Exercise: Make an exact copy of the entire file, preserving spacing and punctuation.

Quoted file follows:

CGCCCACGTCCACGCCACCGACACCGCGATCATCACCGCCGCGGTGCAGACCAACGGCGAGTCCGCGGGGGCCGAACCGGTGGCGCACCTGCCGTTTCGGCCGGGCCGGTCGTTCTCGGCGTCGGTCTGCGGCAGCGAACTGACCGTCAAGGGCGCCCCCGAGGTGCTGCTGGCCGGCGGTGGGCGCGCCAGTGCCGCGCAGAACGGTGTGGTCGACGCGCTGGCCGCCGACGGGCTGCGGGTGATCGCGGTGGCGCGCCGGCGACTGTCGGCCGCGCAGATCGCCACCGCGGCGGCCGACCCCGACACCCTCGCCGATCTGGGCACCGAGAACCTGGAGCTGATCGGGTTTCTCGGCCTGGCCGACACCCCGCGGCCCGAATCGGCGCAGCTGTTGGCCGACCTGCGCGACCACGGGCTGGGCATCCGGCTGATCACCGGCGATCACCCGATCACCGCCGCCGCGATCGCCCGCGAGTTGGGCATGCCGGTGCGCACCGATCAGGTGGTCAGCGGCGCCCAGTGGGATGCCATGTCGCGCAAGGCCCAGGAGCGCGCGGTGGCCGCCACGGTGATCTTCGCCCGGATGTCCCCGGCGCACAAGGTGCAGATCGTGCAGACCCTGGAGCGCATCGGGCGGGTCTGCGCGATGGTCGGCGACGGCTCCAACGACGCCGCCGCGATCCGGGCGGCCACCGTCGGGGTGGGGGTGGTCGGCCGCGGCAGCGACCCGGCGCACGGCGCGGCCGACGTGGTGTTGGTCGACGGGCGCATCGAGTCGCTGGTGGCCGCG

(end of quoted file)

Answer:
CGCCCACGTCCACGCCACCGACACCGCGATCATCACCGCCGCGGTGCAGACCAACGGCGAGTCCGCGGGGGCCGAACCGGTGGCGCACCTGCCGTTTCGGCCGGGCCGGTCGTTCTCGGCGTCGGTCTGCGGCAGCGAACTGACCGTCAAGGGCGCCCCCGAGGTGCTGCTGGCCGGCGGTGGGCGCGCCAGTGCCGCGCAGAACGGTGTGGTCGACGCGCTGGCCGCCGACGGGCTGCGGGTGATCGCGGTGGCGCGCCGGCGACTGTCGGCCGCGCAGATCGCCACCGCGGCGGCCGACCCCGACACCCTCGCCGATCTGGGCACCGAGAACCTGGAGCTGATCGGGTTTCTCGGCCTGGCCGACACCCCGCGGCCCGAATCGGCGCAGCTGTTGGCCGACCTGCGCGACCACGGGCTGGGCATCCGGCTGATCACCGGCGATCACCCGATCACCGCCGCCGCGATCGCCCGCGAGTTGGGCATGCCGGTGCGCACCGATCAGGTGGTCAGCGGCGCCCAGTGGGATGCCATGTCGCGCAAGGCCCAGGAGCGCGCGGTGGCCGCCACGGTGATCTTCGCCCGGATGTCCCCGGCGCACAAGGTGCAGATCGTGCAGACCCTGGAGCGCATCGGGCGGGTCTGCGCGATGGTCGGCGACGGCTCCAACGACGCCGCCGCGATCCGGGCGGCCACCGTCGGGGTGGGGGTGGTCGGCCGCGGCAGCGACCCGGCGCACGGCGCGGCCGACGTGGTGTTGGTCGACGGGCGCATCGAGTCGCTGGTGGCCGCG